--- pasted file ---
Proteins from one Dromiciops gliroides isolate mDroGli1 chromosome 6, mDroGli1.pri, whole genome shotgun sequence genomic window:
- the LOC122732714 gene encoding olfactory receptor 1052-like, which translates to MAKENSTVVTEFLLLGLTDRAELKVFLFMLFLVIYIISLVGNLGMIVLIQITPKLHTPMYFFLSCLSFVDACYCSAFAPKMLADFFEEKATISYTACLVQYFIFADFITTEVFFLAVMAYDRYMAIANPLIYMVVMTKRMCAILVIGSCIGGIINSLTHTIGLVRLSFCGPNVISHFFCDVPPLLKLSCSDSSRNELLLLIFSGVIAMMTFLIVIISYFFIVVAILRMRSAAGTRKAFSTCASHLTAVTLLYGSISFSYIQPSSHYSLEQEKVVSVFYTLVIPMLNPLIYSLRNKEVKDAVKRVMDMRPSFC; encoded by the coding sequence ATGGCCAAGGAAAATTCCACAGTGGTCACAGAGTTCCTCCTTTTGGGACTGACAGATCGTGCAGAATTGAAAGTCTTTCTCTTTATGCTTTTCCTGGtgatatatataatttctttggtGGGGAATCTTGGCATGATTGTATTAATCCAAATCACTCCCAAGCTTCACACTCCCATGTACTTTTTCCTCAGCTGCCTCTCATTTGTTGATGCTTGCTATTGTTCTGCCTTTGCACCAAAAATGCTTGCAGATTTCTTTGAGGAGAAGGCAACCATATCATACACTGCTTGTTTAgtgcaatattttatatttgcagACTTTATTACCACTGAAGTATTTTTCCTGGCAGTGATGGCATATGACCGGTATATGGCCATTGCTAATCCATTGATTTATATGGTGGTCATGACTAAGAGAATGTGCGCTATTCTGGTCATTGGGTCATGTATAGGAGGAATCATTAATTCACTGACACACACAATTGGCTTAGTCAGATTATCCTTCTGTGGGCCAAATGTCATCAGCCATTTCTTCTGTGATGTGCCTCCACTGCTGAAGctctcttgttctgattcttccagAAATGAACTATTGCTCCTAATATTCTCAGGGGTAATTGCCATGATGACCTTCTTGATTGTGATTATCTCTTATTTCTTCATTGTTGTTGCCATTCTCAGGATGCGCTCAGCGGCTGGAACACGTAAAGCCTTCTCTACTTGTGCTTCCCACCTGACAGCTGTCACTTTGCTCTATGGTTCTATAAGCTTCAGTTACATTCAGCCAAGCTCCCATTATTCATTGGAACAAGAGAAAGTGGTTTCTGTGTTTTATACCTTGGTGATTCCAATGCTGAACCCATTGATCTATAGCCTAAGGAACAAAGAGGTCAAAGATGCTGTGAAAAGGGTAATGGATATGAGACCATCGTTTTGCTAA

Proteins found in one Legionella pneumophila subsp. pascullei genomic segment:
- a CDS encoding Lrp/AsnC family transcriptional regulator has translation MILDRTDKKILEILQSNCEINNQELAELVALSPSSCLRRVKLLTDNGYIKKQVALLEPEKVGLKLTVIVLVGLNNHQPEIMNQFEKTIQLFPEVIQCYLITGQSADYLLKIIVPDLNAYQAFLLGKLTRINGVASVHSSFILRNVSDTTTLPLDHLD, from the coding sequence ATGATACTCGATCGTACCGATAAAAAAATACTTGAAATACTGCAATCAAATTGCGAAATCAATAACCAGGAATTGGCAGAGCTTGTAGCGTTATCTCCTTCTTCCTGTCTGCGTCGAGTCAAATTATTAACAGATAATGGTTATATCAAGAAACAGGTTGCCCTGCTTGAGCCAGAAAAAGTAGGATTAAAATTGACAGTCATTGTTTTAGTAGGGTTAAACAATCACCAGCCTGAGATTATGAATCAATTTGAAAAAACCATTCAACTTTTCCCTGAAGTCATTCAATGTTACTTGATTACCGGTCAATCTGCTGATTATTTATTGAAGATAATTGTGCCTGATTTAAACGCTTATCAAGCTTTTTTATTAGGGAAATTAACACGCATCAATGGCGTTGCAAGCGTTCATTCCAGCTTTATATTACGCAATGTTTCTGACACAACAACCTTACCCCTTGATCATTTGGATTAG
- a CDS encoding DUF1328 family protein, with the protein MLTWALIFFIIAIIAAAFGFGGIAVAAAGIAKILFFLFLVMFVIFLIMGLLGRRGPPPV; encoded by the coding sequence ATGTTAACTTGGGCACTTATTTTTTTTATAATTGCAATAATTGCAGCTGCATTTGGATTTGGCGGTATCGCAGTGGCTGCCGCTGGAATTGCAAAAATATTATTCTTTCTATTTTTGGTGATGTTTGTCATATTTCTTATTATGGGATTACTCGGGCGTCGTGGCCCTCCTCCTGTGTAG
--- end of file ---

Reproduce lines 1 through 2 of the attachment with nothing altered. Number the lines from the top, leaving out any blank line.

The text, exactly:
Proteins from one Dromiciops gliroides isolate mDroGli1 chromosome 6, mDroGli1.pri, whole genome shotgun sequence genomic window:
- the LOC122732714 gene encoding olfactory receptor 1052-like, which translates to MAKENSTVVTEFLLLGLTDRAELKVFLFMLFLVIYIISLVGNLGMIVLIQITPKLHTPMYFFLSCLSFVDACYCSAFAPKMLADFFEEKATISYTACLVQYFIFADFITTEVFFLAVMAYDRYMAIANPLIYMVVMTKRMCAILVIGSCIGGIINSLTHTIGLVRLSFCGPNVISHFFCDVPPLLKLSCSDSSRNELLLLIFSGVIAMMTFLIVIISYFFIVVAILRMRSAAGTRKAFSTCASHLTAVTLLYGSISFSYIQPSSHYSLEQEKVVSVFYTLVIPMLNPLIYSLRNKEVKDAVKRVMDMRPSFC; encoded by the coding sequence ATGGCCAAGGAAAATTCCACAGTGGTCACAGAGTTCCTCCTTTTGGGACTGACAGATCGTGCAGAATTGAAAGTCTTTCTCTTTATGCTTTTCCTGGtgatatatataatttctttggtGGGGAATCTTGGCATGATTGTATTAATCCAAATCACTCCCAAGCTTCACACTCCCATGTACTTTTTCCTCAGCTGCCTCTCATTTGTTGATGCTTGCTATTGTTCTGCCTTTGCACCAAAAATGCTTGCAGATTTCTTTGAGGAGAAGGCAACCATATCATACACTGCTTGTTTAgtgcaatattttatatttgcagACTTTATTACCACTGAAGTATTTTTCCTGGCAGTGATGGCATATGACCGGTATATGGCCATTGCTAATCCATTGATTTATATGGTGGTCATGACTAAGAGAATGTGCGCTATTCTGGTCATTGGGTCATGTATAGGAGGAATCATTAATTCACTGACACACACAATTGGCTTAGTCAGATTATCCTTCTGTGGGCCAAATGTCATCAGCCATTTCTTCTGTGATGTGCCTCCACTGCTGAAGctctcttgttctgattcttccagAAATGAACTATTGCTCCTAATATTCTCAGGGGTAATTGCCATGATGACCTTCTTGATTGTGATTATCTCTTATTTCTTCATTGTTGTTGCCATTCTCAGGATGCGCTCAGCGGCTGGAACACGTAAAGCCTTCTCTACTTGTGCTTCCCACCTGACAGCTGTCACTTTGCTCTATGGTTCTATAAGCTTCAGTTACATTCAGCCAAGCTCCCATTATTCATTGGAACAAGAGAAAGTGGTTTCTGTGTTTTATACCTTGGTGATTCCAATGCTGAACCCATTGATCTATAGCCTAAGGAACAAAGAGGTCAAAGATGCTGTGAAAAGGGTAATGGATATGAGACCATCGTTTTGCTAA